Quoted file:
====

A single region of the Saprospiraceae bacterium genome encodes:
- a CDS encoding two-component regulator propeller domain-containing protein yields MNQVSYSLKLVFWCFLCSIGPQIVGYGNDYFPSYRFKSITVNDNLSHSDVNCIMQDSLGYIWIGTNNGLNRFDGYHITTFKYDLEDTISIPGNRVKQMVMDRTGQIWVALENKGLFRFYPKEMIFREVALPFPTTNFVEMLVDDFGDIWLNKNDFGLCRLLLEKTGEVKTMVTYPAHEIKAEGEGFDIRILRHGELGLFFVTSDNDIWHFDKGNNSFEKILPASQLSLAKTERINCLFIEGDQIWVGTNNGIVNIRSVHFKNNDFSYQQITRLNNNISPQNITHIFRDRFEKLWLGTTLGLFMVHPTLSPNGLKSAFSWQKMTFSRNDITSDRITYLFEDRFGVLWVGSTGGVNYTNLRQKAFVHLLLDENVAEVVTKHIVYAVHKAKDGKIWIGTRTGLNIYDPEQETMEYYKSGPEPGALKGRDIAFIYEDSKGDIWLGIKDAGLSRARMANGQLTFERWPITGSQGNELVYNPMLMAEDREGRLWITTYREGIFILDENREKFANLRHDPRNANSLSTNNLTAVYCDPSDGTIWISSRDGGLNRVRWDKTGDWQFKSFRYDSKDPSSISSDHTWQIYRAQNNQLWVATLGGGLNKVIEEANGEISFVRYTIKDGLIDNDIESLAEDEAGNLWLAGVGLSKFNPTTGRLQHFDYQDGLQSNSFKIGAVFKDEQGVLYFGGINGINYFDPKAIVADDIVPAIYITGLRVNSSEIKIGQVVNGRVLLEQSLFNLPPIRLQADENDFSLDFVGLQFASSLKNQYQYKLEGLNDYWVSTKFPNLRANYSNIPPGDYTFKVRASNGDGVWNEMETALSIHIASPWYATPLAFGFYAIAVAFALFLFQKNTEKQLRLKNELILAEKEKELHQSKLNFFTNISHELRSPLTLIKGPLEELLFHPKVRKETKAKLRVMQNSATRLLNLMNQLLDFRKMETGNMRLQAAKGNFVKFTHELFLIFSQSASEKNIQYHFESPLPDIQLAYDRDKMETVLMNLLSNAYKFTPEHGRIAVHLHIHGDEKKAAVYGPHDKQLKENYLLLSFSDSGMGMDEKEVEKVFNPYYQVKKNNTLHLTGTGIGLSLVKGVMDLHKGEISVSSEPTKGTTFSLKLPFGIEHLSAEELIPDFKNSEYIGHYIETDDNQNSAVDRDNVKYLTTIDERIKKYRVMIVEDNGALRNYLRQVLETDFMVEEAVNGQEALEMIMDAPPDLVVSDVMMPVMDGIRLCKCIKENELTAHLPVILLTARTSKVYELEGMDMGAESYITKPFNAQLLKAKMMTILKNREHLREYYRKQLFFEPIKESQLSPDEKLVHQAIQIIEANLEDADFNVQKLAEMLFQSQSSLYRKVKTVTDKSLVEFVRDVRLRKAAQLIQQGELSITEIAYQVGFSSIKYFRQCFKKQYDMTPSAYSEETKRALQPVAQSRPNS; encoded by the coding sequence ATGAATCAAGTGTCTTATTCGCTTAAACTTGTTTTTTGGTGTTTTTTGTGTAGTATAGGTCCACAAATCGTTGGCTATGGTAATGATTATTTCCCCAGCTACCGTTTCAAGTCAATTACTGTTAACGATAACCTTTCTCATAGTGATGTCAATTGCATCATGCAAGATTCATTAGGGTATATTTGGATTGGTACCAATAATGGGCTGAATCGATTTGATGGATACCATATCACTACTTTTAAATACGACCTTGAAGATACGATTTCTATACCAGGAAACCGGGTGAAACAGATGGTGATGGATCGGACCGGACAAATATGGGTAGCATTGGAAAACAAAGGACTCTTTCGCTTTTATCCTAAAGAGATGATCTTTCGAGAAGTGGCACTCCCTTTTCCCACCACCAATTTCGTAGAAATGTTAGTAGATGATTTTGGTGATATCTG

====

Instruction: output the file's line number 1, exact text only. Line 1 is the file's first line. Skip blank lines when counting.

A single region of the Saprospiraceae bacterium genome encodes: